Why don't evergreen trees get cold? Because they're wearing fir coats! Seriously.
Do trees get. . . cold?
This is Sandra Tsing Loh with the Loh Down on Science
Saying yes they do! No they don't. Well-- Plant ecologist Brent Heiliker of the University of Pennsylvania wondered how fir trees weather extreme cold.
He studied tree samples from Canada's Northwest Territories, in the dead of winter. He measured the amounts of two types, or isotopes, of oxygen--a heavier one and a lighter one.
The relative amounts of the two oxygen atoms vary depending on temperature. This offers a way to indirectly measure the trees' internal thermostat.
The result? Heiliker calculated that even when the air temperatures hit zero, fir trees' needles remain at a balmy seventy degrees!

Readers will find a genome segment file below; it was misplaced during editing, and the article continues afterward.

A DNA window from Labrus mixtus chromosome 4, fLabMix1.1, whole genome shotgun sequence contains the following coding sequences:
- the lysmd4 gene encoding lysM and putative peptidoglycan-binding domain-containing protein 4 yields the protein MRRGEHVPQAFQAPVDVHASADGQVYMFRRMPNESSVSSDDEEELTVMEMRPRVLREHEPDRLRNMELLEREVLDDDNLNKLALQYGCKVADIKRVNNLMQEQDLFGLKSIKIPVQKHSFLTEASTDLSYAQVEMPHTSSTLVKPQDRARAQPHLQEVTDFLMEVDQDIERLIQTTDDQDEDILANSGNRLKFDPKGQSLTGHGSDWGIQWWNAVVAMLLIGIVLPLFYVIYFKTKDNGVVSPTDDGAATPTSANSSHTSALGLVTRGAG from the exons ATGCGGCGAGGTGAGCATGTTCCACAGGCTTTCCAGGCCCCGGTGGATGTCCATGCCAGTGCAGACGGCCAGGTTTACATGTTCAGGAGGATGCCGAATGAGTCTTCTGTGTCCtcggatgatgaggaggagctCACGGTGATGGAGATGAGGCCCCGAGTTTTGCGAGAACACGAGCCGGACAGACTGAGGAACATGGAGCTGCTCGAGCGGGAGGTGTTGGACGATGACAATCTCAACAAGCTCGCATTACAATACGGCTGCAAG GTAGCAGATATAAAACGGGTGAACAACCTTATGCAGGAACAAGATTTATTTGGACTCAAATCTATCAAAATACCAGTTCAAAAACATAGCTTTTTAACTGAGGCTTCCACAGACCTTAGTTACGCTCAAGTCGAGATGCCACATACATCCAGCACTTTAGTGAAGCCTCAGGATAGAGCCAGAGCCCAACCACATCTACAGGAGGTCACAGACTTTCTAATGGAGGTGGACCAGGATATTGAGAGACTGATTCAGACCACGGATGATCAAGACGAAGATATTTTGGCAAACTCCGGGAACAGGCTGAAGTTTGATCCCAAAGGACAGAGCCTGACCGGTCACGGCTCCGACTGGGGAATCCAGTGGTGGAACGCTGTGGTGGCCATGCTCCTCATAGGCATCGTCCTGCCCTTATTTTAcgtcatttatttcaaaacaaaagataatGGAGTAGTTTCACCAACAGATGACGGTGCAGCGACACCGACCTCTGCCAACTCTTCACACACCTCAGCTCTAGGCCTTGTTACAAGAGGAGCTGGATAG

But how? Their needles aren't capable of generating heat. The answer: Canadian firs clump their needles together, trapping a layer of still air that acts like a blanket to keep them toasty warm.
It's the trees' very own version of a fir coat. Get it? Fir coat. Cruelty free, of course. No animals except our human listeners were harmed in the making of this pun.